MILWAUKEE -- House Speaker Paul Ryan is asking intelligence officials to block Hillary Clinton's access to classified information for the rest of the campaign. Historically, presidential nominees have access to classified information after the conventions.
Speaker Ryan says that Clinton can't be trusted -- and that she should be "cut off."
"Hillary Clinton I believe, thinks she's above the law," said Ryan.
Paul Ryan tells FOX6 News why he wants the director of national intelligence to revoke Hillary Clinton's access to sensitive information.
"The FBI director himself just said that even though all this mishandling and reckless behavior occurred, compromising sensitive, classified material, he didn't recommend criminal penalties but he did recommend administrative penalties. typically what happens in this case, that person's cut off ," said Ryan.
If intelligence officials don't do it, Ryan says Congress might consider legislative action.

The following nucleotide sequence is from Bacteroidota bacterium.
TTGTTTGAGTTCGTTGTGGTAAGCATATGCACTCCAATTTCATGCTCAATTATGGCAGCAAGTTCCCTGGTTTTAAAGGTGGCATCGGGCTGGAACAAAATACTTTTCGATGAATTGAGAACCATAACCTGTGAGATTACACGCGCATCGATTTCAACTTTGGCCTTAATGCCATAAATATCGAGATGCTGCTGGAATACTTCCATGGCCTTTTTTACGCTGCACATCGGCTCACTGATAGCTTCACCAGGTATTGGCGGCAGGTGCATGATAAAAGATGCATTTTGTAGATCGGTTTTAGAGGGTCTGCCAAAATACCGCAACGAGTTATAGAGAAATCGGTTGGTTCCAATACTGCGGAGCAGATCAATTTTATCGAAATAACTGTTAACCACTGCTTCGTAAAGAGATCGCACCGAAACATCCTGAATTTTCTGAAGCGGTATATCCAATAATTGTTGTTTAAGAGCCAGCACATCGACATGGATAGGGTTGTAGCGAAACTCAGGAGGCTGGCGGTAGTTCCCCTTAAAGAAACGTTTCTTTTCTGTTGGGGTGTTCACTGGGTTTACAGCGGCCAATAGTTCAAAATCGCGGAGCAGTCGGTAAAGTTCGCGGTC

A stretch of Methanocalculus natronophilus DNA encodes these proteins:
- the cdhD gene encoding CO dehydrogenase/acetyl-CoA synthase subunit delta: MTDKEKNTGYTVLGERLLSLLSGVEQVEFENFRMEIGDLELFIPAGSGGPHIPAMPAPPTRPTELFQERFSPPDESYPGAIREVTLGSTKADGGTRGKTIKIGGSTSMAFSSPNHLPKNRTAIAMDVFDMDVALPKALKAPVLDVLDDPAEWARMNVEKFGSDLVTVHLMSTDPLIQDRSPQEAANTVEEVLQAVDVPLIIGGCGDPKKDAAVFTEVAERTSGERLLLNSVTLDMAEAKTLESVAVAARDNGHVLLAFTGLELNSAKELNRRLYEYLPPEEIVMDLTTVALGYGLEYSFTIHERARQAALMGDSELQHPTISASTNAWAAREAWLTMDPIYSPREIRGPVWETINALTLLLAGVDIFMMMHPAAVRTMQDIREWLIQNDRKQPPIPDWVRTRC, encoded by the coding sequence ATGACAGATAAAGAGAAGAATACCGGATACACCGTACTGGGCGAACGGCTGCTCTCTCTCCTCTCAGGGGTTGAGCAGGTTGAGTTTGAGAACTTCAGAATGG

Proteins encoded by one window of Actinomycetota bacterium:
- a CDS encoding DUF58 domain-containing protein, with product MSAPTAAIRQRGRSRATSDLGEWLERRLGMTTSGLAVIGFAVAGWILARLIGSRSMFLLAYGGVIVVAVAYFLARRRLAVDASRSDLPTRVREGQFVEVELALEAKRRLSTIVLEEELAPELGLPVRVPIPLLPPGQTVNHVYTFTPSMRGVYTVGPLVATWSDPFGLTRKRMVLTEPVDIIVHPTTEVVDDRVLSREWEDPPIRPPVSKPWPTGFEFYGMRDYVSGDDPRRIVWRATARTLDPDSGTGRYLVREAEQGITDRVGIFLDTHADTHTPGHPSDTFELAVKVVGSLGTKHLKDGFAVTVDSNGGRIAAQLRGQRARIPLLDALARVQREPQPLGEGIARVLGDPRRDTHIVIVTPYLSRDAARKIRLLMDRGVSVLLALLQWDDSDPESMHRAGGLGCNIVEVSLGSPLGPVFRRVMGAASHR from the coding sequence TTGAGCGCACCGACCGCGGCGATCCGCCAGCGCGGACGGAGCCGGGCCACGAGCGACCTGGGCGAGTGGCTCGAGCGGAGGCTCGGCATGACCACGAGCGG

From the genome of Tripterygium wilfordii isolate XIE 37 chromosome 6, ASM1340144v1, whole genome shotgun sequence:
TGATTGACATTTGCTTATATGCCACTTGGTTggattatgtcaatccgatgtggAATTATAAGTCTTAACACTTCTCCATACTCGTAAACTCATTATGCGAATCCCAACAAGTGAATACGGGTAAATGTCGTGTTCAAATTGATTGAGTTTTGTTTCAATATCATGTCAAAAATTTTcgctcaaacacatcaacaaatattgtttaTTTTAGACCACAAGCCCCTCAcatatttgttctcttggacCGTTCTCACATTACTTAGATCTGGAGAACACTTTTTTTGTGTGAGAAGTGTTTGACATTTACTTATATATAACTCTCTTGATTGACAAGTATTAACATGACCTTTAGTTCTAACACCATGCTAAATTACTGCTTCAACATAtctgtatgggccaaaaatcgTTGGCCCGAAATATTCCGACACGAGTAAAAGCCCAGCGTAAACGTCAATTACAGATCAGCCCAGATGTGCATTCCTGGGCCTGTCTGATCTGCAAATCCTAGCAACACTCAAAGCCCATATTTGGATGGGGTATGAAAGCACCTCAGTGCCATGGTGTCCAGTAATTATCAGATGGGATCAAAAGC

House Republicans were already in action Thursday, grilling FBI Director James Comey for hours about his agency's handling of the case.
Meanwhile, Democratic U.S. Senate candidate, Russ Feingold, broke his silence about Clinton -- who he's endorsed for president.
"I'm saying I'm troubled by it. Of course. It was a mistake. She shouldn't have done it, she said that. It was not a stellar moment, you have to put it in the context of her overall career," said Feingold.
But Feingold calls it "absurd" for Republicans to go after the FBI.
"This is purely for political reasons to keep this going, to try to tarnish Hillary Clinton," said Feingold.
Theo Keith: "How far do Republicans in looking into the FBI's handling of this?"
Ryan: "I think we just make sure that the trust is known. I think if the FBI releases the facts, the unclassified facts, the people can make up their own mind."
Ryan also says that House Republicans had a productive meeting with their candidate, Donald Trump Thursday morning.
Ryan says it was the first chance for many of them to ask questions of Trump, although some Republicans still have their concerns.